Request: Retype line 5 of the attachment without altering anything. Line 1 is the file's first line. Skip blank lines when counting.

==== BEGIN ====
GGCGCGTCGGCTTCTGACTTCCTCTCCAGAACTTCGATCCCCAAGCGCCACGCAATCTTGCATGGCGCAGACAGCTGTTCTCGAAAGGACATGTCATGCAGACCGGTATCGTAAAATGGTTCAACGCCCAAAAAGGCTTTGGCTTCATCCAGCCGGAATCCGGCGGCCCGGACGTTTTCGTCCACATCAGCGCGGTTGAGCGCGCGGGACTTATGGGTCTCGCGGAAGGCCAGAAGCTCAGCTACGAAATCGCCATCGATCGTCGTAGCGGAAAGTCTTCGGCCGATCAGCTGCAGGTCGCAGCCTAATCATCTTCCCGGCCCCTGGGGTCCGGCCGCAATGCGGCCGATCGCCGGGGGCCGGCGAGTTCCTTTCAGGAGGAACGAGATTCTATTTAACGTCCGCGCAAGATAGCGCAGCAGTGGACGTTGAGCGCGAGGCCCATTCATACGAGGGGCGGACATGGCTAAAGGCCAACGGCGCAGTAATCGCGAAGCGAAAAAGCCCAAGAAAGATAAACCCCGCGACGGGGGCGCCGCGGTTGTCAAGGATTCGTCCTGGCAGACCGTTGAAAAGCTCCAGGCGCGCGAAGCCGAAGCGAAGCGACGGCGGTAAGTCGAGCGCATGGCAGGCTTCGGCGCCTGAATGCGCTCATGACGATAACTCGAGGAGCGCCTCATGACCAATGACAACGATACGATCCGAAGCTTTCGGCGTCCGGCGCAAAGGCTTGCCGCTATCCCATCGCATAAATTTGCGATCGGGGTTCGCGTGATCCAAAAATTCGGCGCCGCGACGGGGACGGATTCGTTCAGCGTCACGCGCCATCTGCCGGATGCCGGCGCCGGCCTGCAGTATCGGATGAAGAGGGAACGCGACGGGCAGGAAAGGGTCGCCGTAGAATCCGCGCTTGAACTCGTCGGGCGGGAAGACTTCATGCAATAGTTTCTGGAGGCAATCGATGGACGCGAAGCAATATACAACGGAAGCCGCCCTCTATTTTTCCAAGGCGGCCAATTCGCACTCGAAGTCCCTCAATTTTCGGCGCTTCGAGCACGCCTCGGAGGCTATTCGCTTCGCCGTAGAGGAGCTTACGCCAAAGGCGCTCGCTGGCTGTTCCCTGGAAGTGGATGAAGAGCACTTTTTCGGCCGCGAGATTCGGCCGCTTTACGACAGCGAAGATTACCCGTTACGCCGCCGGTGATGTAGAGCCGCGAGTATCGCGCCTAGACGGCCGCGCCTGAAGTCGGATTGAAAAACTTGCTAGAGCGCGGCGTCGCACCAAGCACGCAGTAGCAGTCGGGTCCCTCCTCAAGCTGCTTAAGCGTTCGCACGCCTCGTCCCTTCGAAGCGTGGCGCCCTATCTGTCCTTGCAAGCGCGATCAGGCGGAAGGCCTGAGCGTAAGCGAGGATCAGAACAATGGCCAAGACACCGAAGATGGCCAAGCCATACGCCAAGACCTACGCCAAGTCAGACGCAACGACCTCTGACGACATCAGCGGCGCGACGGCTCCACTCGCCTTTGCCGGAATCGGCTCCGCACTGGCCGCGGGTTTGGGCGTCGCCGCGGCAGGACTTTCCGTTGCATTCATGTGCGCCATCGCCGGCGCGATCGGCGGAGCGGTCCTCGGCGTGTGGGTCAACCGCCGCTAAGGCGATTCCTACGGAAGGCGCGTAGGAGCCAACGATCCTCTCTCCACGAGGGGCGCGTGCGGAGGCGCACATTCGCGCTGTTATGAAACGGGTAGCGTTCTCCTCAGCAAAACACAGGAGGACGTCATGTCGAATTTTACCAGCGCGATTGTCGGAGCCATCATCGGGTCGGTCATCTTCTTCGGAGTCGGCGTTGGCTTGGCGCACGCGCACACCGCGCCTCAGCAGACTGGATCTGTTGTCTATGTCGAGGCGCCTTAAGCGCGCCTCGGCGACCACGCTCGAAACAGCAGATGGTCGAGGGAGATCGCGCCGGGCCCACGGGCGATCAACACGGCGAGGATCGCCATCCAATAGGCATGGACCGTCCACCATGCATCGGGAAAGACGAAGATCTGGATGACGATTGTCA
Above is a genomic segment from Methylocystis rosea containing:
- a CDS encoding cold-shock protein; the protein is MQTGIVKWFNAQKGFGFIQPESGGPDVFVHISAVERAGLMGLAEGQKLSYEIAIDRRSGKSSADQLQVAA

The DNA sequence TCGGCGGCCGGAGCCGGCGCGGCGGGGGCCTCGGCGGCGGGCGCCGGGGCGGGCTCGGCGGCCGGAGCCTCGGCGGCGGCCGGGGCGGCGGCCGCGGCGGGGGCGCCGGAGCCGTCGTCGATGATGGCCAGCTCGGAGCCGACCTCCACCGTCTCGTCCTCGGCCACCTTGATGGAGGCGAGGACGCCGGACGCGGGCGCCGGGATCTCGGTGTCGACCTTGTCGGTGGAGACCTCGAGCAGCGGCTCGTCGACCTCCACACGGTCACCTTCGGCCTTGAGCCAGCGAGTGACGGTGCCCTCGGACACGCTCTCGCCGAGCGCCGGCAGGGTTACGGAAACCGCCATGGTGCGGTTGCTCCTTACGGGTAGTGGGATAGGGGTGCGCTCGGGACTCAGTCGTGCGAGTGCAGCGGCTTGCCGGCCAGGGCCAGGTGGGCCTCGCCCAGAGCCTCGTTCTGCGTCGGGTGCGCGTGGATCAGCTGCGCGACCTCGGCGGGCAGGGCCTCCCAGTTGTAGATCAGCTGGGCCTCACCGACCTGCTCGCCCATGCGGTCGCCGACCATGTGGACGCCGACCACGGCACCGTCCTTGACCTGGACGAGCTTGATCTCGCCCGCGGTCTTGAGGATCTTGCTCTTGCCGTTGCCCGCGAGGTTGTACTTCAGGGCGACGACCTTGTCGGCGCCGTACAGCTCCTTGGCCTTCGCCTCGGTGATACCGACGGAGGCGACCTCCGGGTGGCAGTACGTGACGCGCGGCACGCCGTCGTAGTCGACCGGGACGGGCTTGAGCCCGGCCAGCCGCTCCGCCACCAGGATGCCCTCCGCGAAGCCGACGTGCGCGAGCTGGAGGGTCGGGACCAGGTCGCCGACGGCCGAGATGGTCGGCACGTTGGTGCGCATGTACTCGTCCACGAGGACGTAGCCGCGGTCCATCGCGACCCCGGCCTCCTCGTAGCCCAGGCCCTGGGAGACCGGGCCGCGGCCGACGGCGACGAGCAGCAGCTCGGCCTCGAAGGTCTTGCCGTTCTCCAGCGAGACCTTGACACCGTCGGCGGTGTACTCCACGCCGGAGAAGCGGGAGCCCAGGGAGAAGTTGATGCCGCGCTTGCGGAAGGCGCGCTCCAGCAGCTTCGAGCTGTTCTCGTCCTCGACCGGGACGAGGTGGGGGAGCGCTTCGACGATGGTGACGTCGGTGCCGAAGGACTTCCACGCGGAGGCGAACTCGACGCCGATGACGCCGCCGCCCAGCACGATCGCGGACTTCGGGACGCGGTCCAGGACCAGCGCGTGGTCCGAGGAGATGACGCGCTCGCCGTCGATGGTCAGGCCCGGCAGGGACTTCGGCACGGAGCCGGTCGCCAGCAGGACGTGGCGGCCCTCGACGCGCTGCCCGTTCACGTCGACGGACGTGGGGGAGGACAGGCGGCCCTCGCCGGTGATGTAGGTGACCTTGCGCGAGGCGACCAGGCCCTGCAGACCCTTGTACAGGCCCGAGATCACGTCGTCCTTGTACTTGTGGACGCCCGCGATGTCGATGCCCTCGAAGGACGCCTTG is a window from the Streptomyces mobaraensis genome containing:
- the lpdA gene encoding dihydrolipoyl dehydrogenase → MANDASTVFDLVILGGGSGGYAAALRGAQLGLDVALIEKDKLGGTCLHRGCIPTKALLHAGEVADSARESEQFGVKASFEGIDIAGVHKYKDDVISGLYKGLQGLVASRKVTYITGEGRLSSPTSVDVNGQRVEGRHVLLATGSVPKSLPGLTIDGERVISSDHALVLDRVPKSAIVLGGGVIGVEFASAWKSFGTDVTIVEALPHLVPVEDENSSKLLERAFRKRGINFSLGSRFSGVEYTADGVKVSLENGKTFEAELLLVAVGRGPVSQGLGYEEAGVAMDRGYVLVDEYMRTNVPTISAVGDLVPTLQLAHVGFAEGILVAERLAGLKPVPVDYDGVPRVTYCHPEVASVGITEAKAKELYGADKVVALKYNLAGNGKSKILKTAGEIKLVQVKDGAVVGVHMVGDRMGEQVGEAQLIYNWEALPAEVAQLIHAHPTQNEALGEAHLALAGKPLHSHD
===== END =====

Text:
- the lpdA gene encoding dihydrolipoyl dehydrogenase → MANDASTVFDLVILGGGSGGYAAALRGAQLGLDVALIEKDKLGGTCLHRGCIPTKALLHAGEVADSARESEQFGVKASFEGIDIAGVHKYKDDVISGLYKGLQGLVASRKVTYITGEGRLSSPTSVDVNGQRVEGRHVLLATGSVPKSLPGLTIDGERVISSDHALVLDRVPKSAIVLGGGVIGVEFASAWKSFGTDVTIVEALPHLVPVEDENSSKLLERAFRKRGINFSLGSRFSGVEYTADGVKVSLENGKTFEAELLLVAVGRGPVSQGLGYEEAGVAMDRGYVLVDEYMRTNVPTISAVGDLVPTLQLAHVGFAEGILVAERLAGLKPVPVDYDGVPRVTYCHPEVASVGITEAKAKELYGADKVVALKYNLAGNGKSKILKTAGEIKLVQVKDGAVVGVHMVGDRMGEQVGEAQLIYNWEALPAEVAQLIHAHPTQNEALGEAHLALAGKPLHSHD